Are the Turnpike Troubadours post hiatus truly an arena act? Down in the Ark-La-Tex, the answer has definitely been certified as “yes.” That all changes when they play Friday, May 5th at the Capitol One Arena in Washington D.C., with Old Crow Medicine Show and Lucero set to open.
Just like Billy Strings, the Turnpike Troubadours have weaseled their way into becoming an arena artist, at least in select markets. This week they announced they’ll be playing the immense American Airlines Center in Dallas, TX on February 25th, 2023, along with The Avett Brothers and The Wood Brothers.
According to one metric, the Turnpike Troubadours are one of the hottest tickets in all of country music when considering the prices those tickets are fetching on the secondary market. In the same company as Garth Brooks, George Strait, Morgan Wallen, and Luke Combs…
Tyler Childers might not be going bluegrass, but he is going to Telluride as one of the headliners of the 2022 Telluride Bluegrass Festival in beautiful Colorado. Along with Molly Tuttle, Béla Fleck’s My Bluegrass Heart, Rhiannon Giddens and Francesco Turrisi, and others.
Nope. And that’s how you know it’s good. If you like country, and I mean country, then Jonathan Parker’s They’ll Never Play My Songs In Nashville has you covered. This guy has a country growl that’s like Waylon Jennings mixed with the DNA of a hard-nosed bulldog. This is hard country, honky tonk music in its purest incantation. No frills, just lean forward and belt it out.
Country music in 2013 feels like the best of times, and the worst of times. While a few top male performers perpetrate untold atrocities on the integrity of the genre, the rise of independent music and infrastructure in the marketplace is now almost to the point where it equals its corporate counterpart. Quality songs and worthy artists are beginning to see more and more support…
I actually come from the camp that believes that if Mumford & Sons weren’t so popular, more core roots fans would respect them. But it is really hip to hate and undervalue Mumford right now. Let’s hope that the current backlash doesn’t hurt every band with a banjo, because there’s many great string bands out there that and mix high energy and heartfelt songs into the string band concept.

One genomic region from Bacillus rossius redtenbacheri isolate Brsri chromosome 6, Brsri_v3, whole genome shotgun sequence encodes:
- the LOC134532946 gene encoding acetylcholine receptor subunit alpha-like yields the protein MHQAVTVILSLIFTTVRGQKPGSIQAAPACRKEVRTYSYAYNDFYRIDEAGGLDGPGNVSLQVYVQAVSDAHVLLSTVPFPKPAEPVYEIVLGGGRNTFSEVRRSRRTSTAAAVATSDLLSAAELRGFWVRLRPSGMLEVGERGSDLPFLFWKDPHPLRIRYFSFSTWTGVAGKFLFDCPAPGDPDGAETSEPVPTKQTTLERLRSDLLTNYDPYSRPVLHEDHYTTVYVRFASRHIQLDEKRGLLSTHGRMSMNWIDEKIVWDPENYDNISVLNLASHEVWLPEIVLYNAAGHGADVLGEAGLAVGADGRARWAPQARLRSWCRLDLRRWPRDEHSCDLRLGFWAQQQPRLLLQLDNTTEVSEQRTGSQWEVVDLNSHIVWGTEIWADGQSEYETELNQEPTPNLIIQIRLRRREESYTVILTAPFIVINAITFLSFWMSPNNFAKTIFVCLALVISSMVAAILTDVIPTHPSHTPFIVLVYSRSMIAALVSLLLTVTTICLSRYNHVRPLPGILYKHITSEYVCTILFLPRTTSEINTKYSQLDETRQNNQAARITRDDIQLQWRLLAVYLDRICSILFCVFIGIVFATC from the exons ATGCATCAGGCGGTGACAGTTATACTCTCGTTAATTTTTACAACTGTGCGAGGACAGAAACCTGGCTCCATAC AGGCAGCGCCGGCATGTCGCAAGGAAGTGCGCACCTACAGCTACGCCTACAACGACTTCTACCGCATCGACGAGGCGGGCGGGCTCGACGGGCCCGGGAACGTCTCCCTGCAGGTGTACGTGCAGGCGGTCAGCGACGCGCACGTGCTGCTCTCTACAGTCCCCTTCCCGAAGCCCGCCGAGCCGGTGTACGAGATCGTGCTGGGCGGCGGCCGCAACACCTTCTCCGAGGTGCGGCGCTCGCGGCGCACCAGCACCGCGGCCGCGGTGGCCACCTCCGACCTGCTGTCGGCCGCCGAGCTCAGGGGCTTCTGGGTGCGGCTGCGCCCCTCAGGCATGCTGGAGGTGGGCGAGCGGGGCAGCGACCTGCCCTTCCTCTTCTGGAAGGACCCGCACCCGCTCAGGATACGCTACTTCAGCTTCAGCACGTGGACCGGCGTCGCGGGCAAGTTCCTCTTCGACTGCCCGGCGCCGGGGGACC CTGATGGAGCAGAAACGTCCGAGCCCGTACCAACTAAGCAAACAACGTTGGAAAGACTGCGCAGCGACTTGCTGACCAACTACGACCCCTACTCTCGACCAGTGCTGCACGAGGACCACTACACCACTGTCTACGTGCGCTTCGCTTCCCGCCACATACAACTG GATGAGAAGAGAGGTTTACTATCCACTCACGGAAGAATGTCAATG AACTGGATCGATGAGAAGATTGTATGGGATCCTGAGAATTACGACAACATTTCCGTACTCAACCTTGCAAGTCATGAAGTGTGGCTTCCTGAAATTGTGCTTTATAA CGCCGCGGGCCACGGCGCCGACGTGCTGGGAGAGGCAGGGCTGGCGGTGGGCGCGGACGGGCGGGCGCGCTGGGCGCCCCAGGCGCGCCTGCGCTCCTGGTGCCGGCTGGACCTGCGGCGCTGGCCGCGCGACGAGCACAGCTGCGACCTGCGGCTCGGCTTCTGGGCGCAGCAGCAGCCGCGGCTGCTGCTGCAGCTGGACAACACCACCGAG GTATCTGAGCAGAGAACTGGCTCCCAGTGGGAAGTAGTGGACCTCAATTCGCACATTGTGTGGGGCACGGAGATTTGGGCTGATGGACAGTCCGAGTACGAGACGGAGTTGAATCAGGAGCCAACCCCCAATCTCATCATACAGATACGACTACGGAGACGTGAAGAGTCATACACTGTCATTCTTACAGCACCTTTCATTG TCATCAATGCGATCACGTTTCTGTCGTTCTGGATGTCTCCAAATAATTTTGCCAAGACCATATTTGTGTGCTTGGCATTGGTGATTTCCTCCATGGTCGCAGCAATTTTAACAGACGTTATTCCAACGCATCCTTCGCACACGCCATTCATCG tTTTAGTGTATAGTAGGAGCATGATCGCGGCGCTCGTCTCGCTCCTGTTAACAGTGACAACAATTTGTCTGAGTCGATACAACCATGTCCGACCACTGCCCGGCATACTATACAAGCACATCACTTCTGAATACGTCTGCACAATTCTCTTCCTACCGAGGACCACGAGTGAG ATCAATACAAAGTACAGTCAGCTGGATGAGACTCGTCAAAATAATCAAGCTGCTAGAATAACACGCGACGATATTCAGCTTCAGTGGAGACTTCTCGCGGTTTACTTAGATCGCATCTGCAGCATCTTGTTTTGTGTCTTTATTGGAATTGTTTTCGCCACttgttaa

In the present-day roots music realm we live in times of high cotton. With the widespread commercial success of bands like Mumford & Sons, The Lumineers, and the Avett Brothers, artists and bands that for many years were pushing against stones are finally getting the recognition they deserve. But history teaches that it may not be this way for long.
If you would’ve told The Avett Brothers back in 2007 when they released their album Emotionalism that in five years, the best-selling album in all of music would be from a roots band playing acoustic instruments and featuring emotional, singer/songwriter material, they’d probably call you crazy. But that is the power one album can have to launch a formidable music career…
This Saturday, April 20th is the 2013 installment of Record Store Day. 2013 has some juicy releases, including some super rare Willie Nelson demo sessions, a split with Waylon Jennings and the Old 97’s, some cool live albums from Gram Parsons and Sarah Jarosz, and a re-issue of Justin Townes Earle’s first album, the Yuma EP.
the loss of .357 String Band may go down as underground country’s greatest tragedy. I can think of no other project that was so ripe for becoming a success story of authentic American underground roots. They were brilliant, but accessible at the same time. It is a great sin of American music. They have re-issued their landmark 2008 album “Fire & Hail” on vinyl.
A while back it was brought to my attention that industrial rocker Shooter Jennings, along with No Depression blogger Adam Sheets had crafted the idea of starting a new genre of music, or more specifically, a radio format, called “XXX” after the nomenclature found on the front of moonshine bottles. The idea is to give a home to music that “is too rock for country, and too country for rock.”